A: My boss, Gary Mervis, said that the biggest surprise for him during this initiative was learning where the nation was in regards to cancer research. After talking with the Monroe County Health Department, he learned that cancer was the leading cause of death in Monroe County. For the first 30 years that Camp Good Days was running, its purpose was to help improve the quality of life for children with cancer and their families. In 2009, Gary attended ten funerals for campers from Camp Good Days and wondered why nothing with cancer seemed to be improving. After talking to many doctors at major cancer research centers and learning that there are the tools available to find the cure for cancer, he learned that there is just not much communication between researchers. It was surprising to learn that, as a nation, we were not close to finding the answers to cancer, and it was because of this surprising information, that Cancer Mission 2020 was started.

Q: What are your thoughts on the importance of different kinds of media helping people with cancer and their families find camaraderie?

A: I think that finding camaraderie is important in every aspect regarding cancer. All of the different kinds of media can help show children and their families that they are not alone. When cancer is being addressed on social media, in the news, on the radio, in newspapers, and in magazines, and in blogs, people affected by cancer see that there are people going through the same struggles that they are. It helps people to feel connected to other people that they may have never met. When there is information about cancer in the media, it not only informs people of where our society and the world are in regards to cancer research, but it can also call them to action, and inspire them to help get something done; to help promote the need to finding the answers to curing cancer. The more cancer is talked about, the more people will be aware of it, and what they need to do to help. Media helps to bring people together who have a common goal.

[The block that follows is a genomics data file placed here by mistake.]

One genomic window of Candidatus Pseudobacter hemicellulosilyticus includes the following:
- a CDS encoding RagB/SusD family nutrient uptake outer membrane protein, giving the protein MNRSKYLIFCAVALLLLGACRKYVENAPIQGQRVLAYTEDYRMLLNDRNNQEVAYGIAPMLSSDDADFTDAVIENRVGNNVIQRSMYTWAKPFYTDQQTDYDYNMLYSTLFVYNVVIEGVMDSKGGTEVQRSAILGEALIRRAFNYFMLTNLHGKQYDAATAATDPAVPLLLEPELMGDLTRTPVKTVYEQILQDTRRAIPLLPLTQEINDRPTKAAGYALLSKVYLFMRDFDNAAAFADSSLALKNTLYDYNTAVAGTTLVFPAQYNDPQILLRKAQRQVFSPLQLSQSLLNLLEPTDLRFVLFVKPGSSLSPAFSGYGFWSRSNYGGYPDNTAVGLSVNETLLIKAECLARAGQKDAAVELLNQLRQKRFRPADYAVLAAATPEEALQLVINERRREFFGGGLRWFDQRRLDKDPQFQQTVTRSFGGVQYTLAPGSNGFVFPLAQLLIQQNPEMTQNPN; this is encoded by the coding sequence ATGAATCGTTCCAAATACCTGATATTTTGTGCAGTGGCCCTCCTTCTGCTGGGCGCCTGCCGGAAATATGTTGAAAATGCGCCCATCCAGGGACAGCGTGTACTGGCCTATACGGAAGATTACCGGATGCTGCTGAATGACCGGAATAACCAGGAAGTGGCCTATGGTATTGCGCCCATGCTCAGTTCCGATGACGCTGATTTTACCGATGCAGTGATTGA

Q: What can individual people do to help raise awareness and draw attention to the initiative?

A: Share, share, share! Share the information you learn, share the website information, and share on social media. Sign our online petition! Any information you share regarding cancer initiatives and information is helping to get people informed and caring about finding the answers to cancer. Barack Obama’s initiative, Cancer Moonshot, headed by Joe Biden needs to be continued on, and that will only happen if people are supporting it and talking about it. In the same realm, our initiative, Cancer Mission 2020 will only continue on if people are supporting it and talking about it.

It is with the spirit of raising awareness and sharing information that News Generation and the Mesothelioma Cancer Alliance have collaborated together with Camp Good Days organization.  The media has become a tool for platforms and people alike. By using this tool to help those in need, we are exercising our ability to do good for those we may not even know. The MCA, an organization that offers information, resources, and hope to those battling mesothelioma, continues to partner with other groups and organizations to share information about how the Cancer Moonshot can positively affect those with cancer, especially rare forms of cancer. Using awareness campaigns, the MCA hopes to share information about mesothelioma and asbestos exposure that would otherwise be unknown. In the digital age, we have at our disposal any mediums of mass communication and this is just one example of how those can be used to make a difference.